Jack of Every Trade Imaginable, or, What a Job Ad!

posted in: Eban's Blog, pirate, The New Media Cynic | 3

Is the “Jack of all Trades” thing getting out of hand? It would seem so.

At one time, it was alright, encouraged even, to become an expert at one thing. To focus on something and strive to be the best at it. This was what employers were looking for. Employers also paid well for that expertise.

These days, however, it seems that employers all want the, “Jack of all Trades/Master of Everything,” and they want that employee at a bargain price. Unfortunately, that mythical employee does not really exist. The more an employee spreads out across disciplines the bigger the chance he will master none.

In my field for instance, when looking at the employment ads, it seems the person writing the spot looked up every keyword available and then lists it as a qualification. It is not uncommon to see ads that want a web designer with top notch coding skills that also will act as a front and back end developer plus be an SEO expert on top of his graphic design and marketing background, and pull a whole project together for $19,000 to $24,000 a year in compensation. It is almost laughable.

Another ad I seem to come across is the company or individual that wants an update to their current site which they created back in 1999 using a web based wysiwyg. They want the latest garish flash flourishes, coding skills, database management, and so on, all for about $50. Why should that seem so far fetched? They created the site originally, you are just updating their hard work.

Even better is the ad that designates a prospective employee needs to be able to write code without using design programs, then lists expert Dreamweaver experience as a prerequisite. They don’t even get the disconnect in their own copy.

All that aside, I have come across the king of all employment ads today on Craigslist. This one takes the grand step that leaves all others in the dust. Here is a line from the ad.

“Ideal candidate will have SEO and pharmaceutical/Biotech experience.”

I know for a fact that most people that call themselves SEO experts all start in the pharmaceutical/Biotech field. Right?

It gets better. The ad says that since they already have a website, the SEO candidate does not necessarily need web design experience. Then under responsibilities and duties it drops these lines.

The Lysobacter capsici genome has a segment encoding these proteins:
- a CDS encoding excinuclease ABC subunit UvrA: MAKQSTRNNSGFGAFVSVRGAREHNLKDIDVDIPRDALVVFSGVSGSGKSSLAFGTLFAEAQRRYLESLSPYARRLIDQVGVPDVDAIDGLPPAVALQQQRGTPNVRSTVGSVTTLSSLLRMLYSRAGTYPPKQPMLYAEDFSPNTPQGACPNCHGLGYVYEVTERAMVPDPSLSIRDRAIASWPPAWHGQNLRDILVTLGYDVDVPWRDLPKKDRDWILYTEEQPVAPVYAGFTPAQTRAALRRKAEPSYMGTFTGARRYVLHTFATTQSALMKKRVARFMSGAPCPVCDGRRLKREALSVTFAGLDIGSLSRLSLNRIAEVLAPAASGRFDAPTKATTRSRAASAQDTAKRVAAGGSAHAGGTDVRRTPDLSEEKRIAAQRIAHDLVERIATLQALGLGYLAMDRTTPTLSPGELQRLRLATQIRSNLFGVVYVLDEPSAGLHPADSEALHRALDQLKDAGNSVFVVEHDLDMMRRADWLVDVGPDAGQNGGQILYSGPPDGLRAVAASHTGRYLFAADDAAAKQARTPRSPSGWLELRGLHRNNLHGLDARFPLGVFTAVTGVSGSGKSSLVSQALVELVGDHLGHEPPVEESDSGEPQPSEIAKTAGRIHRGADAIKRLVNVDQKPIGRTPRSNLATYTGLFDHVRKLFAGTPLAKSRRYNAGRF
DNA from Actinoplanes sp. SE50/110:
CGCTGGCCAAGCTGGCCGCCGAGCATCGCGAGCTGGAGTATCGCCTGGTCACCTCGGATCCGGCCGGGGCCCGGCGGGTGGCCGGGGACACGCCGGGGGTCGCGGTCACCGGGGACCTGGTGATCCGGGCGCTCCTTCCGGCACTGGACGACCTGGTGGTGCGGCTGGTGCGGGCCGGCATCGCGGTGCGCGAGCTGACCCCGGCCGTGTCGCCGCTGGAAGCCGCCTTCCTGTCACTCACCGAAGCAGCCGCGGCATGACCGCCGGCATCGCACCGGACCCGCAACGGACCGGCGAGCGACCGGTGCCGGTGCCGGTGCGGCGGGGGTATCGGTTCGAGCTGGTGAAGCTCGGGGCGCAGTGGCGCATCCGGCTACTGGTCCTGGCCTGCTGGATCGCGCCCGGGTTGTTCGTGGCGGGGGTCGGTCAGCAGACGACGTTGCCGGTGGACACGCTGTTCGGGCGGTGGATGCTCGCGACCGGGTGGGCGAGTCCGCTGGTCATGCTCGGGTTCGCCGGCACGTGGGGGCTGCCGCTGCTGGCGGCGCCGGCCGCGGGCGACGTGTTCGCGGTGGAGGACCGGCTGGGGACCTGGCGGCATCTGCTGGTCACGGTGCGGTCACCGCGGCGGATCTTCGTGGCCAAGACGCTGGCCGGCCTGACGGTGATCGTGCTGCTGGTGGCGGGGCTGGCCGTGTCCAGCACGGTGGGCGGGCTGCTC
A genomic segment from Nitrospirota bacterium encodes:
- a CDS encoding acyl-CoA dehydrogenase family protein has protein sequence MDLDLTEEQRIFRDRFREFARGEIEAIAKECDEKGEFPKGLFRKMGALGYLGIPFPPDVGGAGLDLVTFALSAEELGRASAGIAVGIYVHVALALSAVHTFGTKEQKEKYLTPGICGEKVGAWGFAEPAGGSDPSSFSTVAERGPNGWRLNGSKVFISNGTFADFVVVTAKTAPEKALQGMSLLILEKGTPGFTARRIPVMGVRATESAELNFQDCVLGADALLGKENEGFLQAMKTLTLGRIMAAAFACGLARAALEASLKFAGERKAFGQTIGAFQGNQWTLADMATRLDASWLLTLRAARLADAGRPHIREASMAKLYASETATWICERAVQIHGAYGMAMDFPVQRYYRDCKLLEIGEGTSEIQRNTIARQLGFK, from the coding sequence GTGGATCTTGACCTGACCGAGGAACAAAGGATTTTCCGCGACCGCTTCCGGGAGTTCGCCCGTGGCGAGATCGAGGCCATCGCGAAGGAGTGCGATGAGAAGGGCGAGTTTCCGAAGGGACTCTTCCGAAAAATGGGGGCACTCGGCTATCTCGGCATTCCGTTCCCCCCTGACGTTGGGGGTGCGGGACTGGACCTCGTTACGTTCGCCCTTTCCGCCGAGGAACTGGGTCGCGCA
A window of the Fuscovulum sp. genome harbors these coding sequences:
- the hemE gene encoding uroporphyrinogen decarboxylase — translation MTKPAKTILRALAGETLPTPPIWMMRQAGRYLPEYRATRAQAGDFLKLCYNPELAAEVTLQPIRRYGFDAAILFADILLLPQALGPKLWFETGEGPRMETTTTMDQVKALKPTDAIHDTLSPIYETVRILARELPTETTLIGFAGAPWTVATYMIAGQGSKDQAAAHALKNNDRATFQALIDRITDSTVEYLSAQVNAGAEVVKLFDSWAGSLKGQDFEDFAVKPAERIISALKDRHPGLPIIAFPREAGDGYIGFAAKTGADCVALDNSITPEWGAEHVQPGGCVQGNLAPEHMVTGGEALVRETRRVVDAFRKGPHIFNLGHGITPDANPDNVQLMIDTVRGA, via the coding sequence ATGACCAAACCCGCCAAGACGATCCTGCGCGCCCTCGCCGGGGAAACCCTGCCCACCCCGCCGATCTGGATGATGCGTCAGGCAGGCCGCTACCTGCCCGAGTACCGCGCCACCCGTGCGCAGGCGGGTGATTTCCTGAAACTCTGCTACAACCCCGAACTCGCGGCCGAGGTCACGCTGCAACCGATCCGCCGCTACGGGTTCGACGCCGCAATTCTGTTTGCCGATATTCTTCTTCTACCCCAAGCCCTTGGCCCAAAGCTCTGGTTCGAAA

• Researching and resolving HTML code

• Assisting in layout of web pages when required

Hmmmm.

Then after even more technobabble about responsibilities it drops this one.

• Knowledge and experience with HTML and Excel

This is because we all know just how much writing code and using Excel have in common.

Yes, this is the one job ad to rule them all. Here it is in all of it’s glory.

Hey, employers, if I can impress one thing on you it would be this. There are some overlaps in the web business. You will find designers who can write code. You will have front end developers that can design. You will even find front end developers that can work as full on server side, all programming languages code monkeys. SEO experts? Who knows? But the main truth is that each of these things is a separate discipline. A professional discipline at that. So stop trying to fit all of these job descriptions into a one size fits all job and then attempt to pay peanuts on top of it all.

But hey, this is the world we live in now. Still, I would not look to the web design or SEO biz for someone with mad experience in the Biotech field, Seriously.

Photo by kalavinka

3 Responses

  1. It’s also the “write a want ad by committee” phenomenon. You know, every mid-level cube-dwelling mid-level manager has to lift his/her leg on the thing and add a qualification: “Oh, yeah, the person should have Excel experience for the football pool…”

  2. Hi Dave.

    You nailed that one. That is the reason the word “meeting” sends chills down my spine.It is worse that the Borg Collective.

  3. Josh Menard

    Don’t be silly. I can do all those things and fight ninjas at the same time.

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